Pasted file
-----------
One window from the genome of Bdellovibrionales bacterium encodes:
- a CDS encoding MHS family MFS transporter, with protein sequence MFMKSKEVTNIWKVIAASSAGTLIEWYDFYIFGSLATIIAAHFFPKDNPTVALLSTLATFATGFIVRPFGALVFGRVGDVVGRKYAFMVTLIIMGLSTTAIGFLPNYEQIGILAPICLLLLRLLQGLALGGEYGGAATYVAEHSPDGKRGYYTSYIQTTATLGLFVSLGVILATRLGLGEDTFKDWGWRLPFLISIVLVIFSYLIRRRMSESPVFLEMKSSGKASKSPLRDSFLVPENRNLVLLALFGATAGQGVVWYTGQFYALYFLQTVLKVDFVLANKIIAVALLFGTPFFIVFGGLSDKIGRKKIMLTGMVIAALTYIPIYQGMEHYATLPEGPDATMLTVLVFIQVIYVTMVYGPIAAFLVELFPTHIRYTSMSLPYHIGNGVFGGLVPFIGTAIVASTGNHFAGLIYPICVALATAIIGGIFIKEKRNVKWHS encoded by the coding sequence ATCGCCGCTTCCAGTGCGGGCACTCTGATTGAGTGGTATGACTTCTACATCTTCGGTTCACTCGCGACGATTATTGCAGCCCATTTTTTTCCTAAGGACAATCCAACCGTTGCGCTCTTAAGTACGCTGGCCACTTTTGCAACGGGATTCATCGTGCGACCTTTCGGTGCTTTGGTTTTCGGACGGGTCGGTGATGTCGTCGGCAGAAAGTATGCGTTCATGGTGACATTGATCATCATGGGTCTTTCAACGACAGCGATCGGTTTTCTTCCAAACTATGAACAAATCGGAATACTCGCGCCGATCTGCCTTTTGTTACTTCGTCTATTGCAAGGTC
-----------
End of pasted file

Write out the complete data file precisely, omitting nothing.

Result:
One window from the genome of Bdellovibrionales bacterium encodes:
- a CDS encoding MHS family MFS transporter, with protein sequence MFMKSKEVTNIWKVIAASSAGTLIEWYDFYIFGSLATIIAAHFFPKDNPTVALLSTLATFATGFIVRPFGALVFGRVGDVVGRKYAFMVTLIIMGLSTTAIGFLPNYEQIGILAPICLLLLRLLQGLALGGEYGGAATYVAEHSPDGKRGYYTSYIQTTATLGLFVSLGVILATRLGLGEDTFKDWGWRLPFLISIVLVIFSYLIRRRMSESPVFLEMKSSGKASKSPLRDSFLVPENRNLVLLALFGATAGQGVVWYTGQFYALYFLQTVLKVDFVLANKIIAVALLFGTPFFIVFGGLSDKIGRKKIMLTGMVIAALTYIPIYQGMEHYATLPEGPDATMLTVLVFIQVIYVTMVYGPIAAFLVELFPTHIRYTSMSLPYHIGNGVFGGLVPFIGTAIVASTGNHFAGLIYPICVALATAIIGGIFIKEKRNVKWHS encoded by the coding sequence ATCGCCGCTTCCAGTGCGGGCACTCTGATTGAGTGGTATGACTTCTACATCTTCGGTTCACTCGCGACGATTATTGCAGCCCATTTTTTTCCTAAGGACAATCCAACCGTTGCGCTCTTAAGTACGCTGGCCACTTTTGCAACGGGATTCATCGTGCGACCTTTCGGTGCTTTGGTTTTCGGACGGGTCGGTGATGTCGTCGGCAGAAAGTATGCGTTCATGGTGACATTGATCATCATGGGTCTTTCAACGACAGCGATCGGTTTTCTTCCAAACTATGAACAAATCGGAATACTCGCGCCGATCTGCCTTTTGTTACTTCGTCTATTGCAAGGTC